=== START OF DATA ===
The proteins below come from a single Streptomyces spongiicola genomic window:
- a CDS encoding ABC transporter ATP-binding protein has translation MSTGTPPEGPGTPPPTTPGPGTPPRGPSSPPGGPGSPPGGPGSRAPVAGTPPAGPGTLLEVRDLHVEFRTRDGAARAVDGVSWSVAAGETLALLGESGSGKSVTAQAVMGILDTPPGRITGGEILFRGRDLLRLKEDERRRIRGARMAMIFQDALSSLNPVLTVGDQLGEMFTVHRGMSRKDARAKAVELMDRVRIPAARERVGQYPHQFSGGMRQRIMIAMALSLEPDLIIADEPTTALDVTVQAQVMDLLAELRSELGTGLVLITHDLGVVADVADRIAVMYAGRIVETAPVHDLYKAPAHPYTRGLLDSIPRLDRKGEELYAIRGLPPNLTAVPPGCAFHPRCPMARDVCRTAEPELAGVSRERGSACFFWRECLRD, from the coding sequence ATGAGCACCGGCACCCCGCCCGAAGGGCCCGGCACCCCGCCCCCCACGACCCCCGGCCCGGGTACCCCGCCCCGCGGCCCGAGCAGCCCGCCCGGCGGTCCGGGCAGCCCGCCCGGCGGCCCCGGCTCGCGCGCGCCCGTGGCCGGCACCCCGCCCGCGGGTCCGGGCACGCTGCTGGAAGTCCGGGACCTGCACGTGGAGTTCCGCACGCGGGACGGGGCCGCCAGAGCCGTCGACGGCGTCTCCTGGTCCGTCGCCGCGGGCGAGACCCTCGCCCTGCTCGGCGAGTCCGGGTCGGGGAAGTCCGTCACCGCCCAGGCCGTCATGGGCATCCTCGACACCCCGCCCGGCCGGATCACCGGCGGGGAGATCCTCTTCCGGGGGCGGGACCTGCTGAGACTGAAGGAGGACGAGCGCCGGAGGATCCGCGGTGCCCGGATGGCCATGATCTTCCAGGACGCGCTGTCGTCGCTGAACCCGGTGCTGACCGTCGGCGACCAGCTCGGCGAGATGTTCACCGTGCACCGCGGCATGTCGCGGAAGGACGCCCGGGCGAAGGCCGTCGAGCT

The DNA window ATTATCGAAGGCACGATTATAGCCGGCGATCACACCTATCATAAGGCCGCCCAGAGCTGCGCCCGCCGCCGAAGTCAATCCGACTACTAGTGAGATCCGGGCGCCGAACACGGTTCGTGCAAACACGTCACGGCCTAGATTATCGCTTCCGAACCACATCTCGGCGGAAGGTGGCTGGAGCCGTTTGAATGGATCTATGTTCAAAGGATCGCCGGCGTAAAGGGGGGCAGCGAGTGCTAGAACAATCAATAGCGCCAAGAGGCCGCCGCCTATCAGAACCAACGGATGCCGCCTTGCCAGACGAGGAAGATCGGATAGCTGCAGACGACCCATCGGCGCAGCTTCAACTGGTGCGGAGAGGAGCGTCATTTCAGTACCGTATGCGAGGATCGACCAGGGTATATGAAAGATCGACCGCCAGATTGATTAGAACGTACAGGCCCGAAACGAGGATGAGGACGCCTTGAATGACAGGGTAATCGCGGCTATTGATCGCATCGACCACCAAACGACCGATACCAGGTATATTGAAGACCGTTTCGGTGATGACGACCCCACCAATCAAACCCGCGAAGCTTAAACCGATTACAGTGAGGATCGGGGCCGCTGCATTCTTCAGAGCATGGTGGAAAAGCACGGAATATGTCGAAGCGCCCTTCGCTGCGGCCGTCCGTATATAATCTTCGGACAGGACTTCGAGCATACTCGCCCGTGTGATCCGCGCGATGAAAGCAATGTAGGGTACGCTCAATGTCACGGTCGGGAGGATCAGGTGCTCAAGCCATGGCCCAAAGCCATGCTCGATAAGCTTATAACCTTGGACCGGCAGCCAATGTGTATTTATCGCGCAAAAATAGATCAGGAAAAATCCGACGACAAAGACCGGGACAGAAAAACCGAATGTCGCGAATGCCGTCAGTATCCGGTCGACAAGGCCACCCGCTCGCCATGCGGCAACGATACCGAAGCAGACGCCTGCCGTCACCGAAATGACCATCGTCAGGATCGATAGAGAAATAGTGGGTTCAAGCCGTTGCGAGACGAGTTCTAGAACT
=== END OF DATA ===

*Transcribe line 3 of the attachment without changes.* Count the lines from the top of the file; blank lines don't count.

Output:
The DNA window ATTATCGAAGGCACGATTATAGCCGGCGATCACACCTATCATAAGGCCGCCCAGAGCTGCGCCCGCCGCCGAAGTCAATCCGACTACTAGTGAGATCCGGGCGCCGAACACGGTTCGTGCAAACACGTCACGGCCTAGATTATCGCTTCCGAACCACATCTCGGCGGAAGGTGGCTGGAGCCGTTTGAATGGATCTATGTTCAAAGGATCGCCGGCGTAAAGGGGGGCAGCGAGTGCTAGAACAATCAATAGCGCCAAGAGGCCGCCGCCTATCAGAACCAACGGATGCCGCCTTGCCAGACGAGGAAGATCGGATAGCTGCAGACGACCCATCGGCGCAGCTTCAACTGGTGCGGAGAGGAGCGTCATTTCAGTACCGTATGCGAGGATCGACCAGGGTATATGAAAGATCGACCGCCAGATTGATTAGAACGTACAGGCCCGAAACGAGGATGAGGACGCCTTGAATGACAGGGTAATCGCGGCTATTGATCGCATCGACCACCAAACGACCGATACCAGGTATATTGAAGACCGTTTCGGTGATGACGACCCCACCAATCAAACCCGCGAAGCTTAAACCGATTACAGTGAGGATCGGGGCCGCTGCATTCTTCAGAGCATGGTGGAAAAGCACGGAATATGTCGAAGCGCCCTTCGCTGCGGCCGTCCGTATATAATCTTCGGACAGGACTTCGAGCATACTCGCCCGTGTGATCCGCGCGATGAAAGCAATGTAGGGTACGCTCAATGTCACGGTCGGGAGGATCAGGTGCTCAAGCCATGGCCCAAAGCCATGCTCGATAAGCTTATAACCTTGGACCGGCAGCCAATGTGTATTTATCGCGCAAAAATAGATCAGGAAAAATCCGACGACAAAGACCGGGACAGAAAAACCGAATGTCGCGAATGCCGTCAGTATCCGGTCGACAAGGCCACCCGCTCGCCATGCGGCAACGATACCGAAGCAGACGCCTGCCGTCACCGAAATGACCATCGTCAGGATCGATAGAGAAATAGTGGGTTCAAGCCGTTGCGAGACGAGTTCTAGAACT